Why I've resolved to visit Tokyo post-lockdown, despite hating cities

Annabel Fenwick-Elliott
·4-min read
tokyo - istock
tokyo - istock

The older I get, the surer I am of it: cities are not for me. Lockdown has only further confirmed this. Currently based in the countryside; there is very little I miss about my hometown of London. In fact, I am dreading the return of noisy crowds, obscenely expensive bars and the soul-sapping daily commute.

The same goes for when I travel. I see little appeal in city breaks; an immersion into slightly different versions of the same scenes, with the added inconvenience of a language barrier. The greatest adventures I’ve ever had have been situated in those alien landscapes most uncontaminated by humans; Antarctica, Lapland, the Australian Outback and the Namibian desert.

My best Covid-era forays last year were to the empty places that would otherwise have been overrun with tourists; Venice and Santorini. The first place I’ll flee to as soon as restrictions lift is to the lonesome South African bush.

But there is one metropolis I’m keen to tick off before I die, crowds notwithstanding, and that is Tokyo. It appeals to the somewhat unhealthy all-or-nothing aspect of my character. Before I write cities off altogether, it would surely be prudent to first experience the most cityish of all the cities in the world.

If I must explore by way of overpopulated public transport, let it be the fastest train in the world; Japan’s bullet service. If I’m going to subject myself to an assault of the senses, let it be the frantic, futuristic, electric billboard-studded streets of its capital. If I’m going to be short on space, why not succumb to the novelty of sleeping in the coffin-like enclosure of a capsule hotel. If my wallet is to be abused by way of an overpriced cocktail, let it be in Asia’s most expensive city, served to me by a robot. And to hell with navigating Europe on a limited vocabulary of French and Spanish, purely out of politeness; I might as well lose myself in a place where hardly anyone speaks a word of English, and deciphering a menu or map will be all-but-impossible. That sounds like an adventure to me.

Oedo Onsen Monogatari  - getty
Oedo Onsen Monogatari - getty

Five ways to experience Tokyo when this is all over

By Danielle Demetriou

  1. No visit to Tokyo is complete without indulging in one celebrated national pastime: karaoke. Pretending to be Madonna while waving a tambourine in the air has been elevated into an art form in Japan. Fortunately, many karaoke venues consist of floors of endless private rooms rented by the hour – complete with large screens, some percussion and a telephone for food and drinks orders. One such spot is the Dogenzaka branch of Uta Hiroba in Shibuya. utahiro.com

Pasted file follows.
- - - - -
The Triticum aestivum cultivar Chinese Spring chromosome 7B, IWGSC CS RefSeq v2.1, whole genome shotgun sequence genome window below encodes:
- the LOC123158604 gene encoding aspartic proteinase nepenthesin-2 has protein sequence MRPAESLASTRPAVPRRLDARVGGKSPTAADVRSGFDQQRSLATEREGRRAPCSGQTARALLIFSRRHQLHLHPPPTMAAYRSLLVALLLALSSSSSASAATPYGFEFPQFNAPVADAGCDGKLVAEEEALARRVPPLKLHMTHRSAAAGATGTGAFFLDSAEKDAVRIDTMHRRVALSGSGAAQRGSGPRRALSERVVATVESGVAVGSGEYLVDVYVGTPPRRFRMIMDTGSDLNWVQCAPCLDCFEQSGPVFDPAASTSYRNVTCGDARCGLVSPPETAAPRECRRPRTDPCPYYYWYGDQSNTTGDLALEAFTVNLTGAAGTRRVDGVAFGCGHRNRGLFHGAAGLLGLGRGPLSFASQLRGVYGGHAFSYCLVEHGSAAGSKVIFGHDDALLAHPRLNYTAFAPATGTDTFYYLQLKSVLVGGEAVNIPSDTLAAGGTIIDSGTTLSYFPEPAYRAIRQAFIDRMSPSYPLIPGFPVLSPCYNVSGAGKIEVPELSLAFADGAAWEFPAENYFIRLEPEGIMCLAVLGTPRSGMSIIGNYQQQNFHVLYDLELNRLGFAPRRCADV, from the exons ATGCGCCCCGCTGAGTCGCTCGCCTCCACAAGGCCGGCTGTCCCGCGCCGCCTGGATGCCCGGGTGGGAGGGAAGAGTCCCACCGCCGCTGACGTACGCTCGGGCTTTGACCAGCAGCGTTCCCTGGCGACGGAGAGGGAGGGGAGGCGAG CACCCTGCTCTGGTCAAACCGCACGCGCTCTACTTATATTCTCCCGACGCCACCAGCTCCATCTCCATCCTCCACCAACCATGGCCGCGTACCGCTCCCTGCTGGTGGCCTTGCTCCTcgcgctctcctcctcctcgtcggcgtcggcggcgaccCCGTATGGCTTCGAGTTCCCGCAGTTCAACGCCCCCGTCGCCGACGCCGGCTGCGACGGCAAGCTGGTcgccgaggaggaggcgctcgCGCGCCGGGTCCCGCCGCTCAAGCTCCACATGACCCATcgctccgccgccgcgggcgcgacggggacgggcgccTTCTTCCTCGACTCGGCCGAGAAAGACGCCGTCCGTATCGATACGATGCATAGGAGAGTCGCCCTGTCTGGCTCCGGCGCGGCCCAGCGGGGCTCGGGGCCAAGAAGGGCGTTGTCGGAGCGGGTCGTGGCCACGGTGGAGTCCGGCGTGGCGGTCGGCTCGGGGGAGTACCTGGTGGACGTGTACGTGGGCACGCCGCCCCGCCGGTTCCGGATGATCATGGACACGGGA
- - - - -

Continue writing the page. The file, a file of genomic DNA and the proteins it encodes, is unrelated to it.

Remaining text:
2. The ultimate way to relax in Japan is to slip into the steaming waters of an onsen (hot spring) bath. Fortunately, there’s no need to leave the city to enjoy this - Oedo Onsen Monogatari is a popular family-friendly onsen complex inspired by old Tokyo, with wooden buildings, lanterns and 13 types of baths. daiba.ooedoonsen.jp

  3. One landmark in Tokyo that is, quite literally, impossible to miss is Tokyo Skytree. The world’s tallest free-standing broadcast tower looms over the city's skyline. Standing at more than 2,000ft, the tower has become a major tourist attraction since opening in 2012. Explore the shops, restaurants and cherry tree-lined plazas at the tower base before taking high-tech lifts to the two viewing platforms. tokyo-skytree.jp

  4. At the Ginza, flagship of family-run restaurant Kyubey, kimono-clad staff usher guests into a four-storey warren of spaces, from intimate counters to tatami mat rooms. Almost as enchanting as the sushi is elderly owner Imada San, who makes a point of speaking to every guest. One of the best spots is at the main ground floor counter, where chefs chat to guests while preparing sushi before your eyes (tailored exactly to your tastes). 00 81 3 3571 6523

  5. One standout cocktail bar among the dozens of tiny hidden old school gems in the Ginza district is Bar High Five. It’s run by Hidetsugu Ueno, a legendary cocktail maestro, whose Singapore Slings and classic dry martinis are the stuff of legend. It’s home to an expansive whisky selection as well as a long list of both classic and contemporary Japanese cocktails, from Full Bloom (with J’s Whisky, Midori and green tea liqueur) to Bamboo Cocktail (sherry, dry vermouth and orange bitters. barhighfive.com

For the full guide to Tokyo see telegraph.co.uk/tt-tokyo-guide